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Weapons may or may not be present. One should not assume that because a weapon is not visible that the other person is unarmed. Many times the weapon is only produced after a fight has started or it may be improvised from a nearby object, such as a chair, bottle, billiard cue, etc.
Low-level confrontations, such as verbal exchange, pushing, or grabbing, are more common than serious assaults. So you self-defense training should emphasize handling these types of attacks.
There is always a risk of serious injury: You must deal with the consequences of any hit and have to continue in whatever state it leaves you in. This heightens the level of anxiety and may cause a situation to spiral out of control and become lethal
Confrontations have distinct stages as the interaction between the participants' changes. This means there are different skills sets required at each stage. There is usually an opportunity to halt the flow between stages.
Location and Timing. This pertains to where confrontations occur, when they occur, and how long they last.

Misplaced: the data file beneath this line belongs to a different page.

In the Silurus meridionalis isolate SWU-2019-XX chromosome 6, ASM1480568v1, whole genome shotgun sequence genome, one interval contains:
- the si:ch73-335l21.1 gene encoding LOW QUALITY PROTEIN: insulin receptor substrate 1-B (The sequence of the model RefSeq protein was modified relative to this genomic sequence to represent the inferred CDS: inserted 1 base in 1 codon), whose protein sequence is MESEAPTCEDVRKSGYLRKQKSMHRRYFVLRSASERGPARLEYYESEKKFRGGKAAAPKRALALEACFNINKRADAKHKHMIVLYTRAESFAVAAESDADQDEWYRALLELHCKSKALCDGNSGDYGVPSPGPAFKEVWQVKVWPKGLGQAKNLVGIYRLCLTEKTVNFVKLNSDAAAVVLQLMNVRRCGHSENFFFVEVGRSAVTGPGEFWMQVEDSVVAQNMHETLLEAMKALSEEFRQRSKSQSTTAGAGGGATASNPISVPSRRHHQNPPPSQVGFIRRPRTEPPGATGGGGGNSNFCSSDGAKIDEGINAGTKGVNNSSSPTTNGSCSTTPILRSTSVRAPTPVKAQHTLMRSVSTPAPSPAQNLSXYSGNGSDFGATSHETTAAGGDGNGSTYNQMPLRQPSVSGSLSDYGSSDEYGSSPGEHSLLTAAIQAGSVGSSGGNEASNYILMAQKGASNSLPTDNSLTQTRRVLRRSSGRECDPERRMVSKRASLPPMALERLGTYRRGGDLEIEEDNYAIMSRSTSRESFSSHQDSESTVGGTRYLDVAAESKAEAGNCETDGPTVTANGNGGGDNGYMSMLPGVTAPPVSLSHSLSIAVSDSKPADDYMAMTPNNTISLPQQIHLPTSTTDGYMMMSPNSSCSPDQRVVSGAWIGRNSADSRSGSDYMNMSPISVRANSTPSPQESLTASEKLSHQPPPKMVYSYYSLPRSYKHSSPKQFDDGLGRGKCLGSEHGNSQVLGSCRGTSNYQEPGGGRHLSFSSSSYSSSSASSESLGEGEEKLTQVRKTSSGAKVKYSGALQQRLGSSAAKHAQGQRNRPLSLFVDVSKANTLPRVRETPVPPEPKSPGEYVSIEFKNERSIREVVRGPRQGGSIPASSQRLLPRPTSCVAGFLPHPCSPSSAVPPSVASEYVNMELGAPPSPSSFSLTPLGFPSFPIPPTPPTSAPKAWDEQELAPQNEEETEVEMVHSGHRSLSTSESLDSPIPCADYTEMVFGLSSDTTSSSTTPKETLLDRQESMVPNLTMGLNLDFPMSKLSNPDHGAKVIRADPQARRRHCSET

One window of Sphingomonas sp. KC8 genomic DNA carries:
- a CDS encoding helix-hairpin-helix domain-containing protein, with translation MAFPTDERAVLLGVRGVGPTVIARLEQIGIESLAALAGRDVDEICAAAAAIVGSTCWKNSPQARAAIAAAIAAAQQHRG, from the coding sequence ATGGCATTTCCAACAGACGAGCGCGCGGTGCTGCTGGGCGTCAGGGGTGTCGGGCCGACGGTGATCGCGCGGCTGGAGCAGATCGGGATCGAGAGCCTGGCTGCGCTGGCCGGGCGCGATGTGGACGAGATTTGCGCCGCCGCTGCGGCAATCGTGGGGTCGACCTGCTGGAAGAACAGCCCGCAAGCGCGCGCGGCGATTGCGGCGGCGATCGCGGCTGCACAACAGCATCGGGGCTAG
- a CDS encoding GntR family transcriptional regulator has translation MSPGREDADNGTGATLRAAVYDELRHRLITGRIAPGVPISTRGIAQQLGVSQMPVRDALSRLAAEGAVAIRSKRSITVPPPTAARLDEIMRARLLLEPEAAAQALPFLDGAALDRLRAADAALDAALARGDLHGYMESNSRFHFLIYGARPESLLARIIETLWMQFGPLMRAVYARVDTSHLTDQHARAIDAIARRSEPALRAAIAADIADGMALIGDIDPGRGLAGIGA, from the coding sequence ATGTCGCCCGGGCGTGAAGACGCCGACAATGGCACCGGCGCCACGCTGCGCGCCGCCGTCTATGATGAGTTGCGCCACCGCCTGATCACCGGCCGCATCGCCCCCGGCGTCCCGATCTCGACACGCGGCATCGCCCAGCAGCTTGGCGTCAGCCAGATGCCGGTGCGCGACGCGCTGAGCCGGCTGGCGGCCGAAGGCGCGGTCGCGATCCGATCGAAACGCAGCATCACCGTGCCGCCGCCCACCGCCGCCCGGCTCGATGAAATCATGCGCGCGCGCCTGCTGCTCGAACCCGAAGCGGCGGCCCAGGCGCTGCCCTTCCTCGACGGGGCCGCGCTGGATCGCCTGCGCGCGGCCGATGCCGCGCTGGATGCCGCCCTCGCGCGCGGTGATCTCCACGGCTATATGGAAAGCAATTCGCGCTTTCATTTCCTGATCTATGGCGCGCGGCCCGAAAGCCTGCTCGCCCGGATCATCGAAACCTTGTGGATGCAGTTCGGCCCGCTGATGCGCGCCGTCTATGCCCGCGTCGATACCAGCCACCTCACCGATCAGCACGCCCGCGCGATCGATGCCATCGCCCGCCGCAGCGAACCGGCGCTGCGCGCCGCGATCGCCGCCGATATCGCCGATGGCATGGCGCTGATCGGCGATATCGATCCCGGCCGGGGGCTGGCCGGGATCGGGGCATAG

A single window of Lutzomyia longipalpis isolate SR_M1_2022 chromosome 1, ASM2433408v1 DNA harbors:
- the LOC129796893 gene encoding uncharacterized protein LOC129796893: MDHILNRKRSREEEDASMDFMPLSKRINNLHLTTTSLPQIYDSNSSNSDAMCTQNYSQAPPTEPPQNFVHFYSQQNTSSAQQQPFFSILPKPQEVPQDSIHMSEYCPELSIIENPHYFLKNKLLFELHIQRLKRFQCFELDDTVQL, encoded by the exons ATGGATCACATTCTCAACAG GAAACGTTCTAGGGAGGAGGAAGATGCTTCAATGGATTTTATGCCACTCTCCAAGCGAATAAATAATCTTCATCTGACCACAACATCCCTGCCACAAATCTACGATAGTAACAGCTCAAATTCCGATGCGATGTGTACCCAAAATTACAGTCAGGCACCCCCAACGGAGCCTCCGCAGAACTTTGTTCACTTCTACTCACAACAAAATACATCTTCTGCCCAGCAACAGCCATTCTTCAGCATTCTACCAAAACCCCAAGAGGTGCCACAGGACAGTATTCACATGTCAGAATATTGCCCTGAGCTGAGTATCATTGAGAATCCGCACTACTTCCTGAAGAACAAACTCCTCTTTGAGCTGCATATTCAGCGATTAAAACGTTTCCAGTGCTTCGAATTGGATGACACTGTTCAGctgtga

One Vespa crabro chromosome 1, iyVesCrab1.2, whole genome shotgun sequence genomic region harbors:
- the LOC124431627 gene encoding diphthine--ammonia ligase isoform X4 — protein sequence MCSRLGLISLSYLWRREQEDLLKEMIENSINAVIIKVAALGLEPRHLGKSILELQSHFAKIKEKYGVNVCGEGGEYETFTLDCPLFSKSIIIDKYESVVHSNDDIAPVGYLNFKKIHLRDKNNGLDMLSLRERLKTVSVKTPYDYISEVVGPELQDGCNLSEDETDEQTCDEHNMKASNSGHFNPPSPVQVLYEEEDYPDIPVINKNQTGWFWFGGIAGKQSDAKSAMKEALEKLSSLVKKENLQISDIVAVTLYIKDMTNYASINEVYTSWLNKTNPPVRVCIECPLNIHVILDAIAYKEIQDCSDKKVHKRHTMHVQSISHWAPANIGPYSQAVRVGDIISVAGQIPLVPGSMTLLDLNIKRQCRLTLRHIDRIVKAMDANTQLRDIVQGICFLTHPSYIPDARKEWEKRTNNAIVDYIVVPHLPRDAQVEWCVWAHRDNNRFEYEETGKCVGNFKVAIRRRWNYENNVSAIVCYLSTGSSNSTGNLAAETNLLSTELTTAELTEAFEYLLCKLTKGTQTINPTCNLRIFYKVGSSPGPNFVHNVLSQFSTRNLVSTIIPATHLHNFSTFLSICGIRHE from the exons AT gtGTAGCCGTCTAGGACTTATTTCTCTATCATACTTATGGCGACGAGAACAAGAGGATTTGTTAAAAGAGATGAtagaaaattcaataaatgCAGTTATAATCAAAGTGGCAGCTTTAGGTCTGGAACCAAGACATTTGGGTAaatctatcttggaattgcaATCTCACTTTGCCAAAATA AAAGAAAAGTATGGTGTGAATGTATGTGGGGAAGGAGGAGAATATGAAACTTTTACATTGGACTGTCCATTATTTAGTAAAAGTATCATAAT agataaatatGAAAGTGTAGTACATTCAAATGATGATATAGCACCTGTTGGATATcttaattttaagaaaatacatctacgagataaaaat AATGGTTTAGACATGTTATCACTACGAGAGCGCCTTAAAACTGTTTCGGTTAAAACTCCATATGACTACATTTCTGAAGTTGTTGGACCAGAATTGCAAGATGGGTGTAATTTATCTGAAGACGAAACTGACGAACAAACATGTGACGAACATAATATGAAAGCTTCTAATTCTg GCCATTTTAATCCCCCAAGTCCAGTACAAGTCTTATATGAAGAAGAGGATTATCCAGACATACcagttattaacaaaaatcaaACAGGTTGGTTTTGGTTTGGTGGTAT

- Location and time of occurrence may vary greatly. This means that the type of clothing worn by participants at the time of the confrontation will vary greatly.
- While the initial stages of a confrontation may last from seconds to several minutes to even days, the fight stage is often short in duration lasting only a few minutes if not seconds. The energy expenditure of the combatants in this brief period is high and usually at maximal capacity. Although there is no time limit to a fight, they are usually brief because either or both parties are exhausted, there is a decisive outcome, or at least one side has had enough.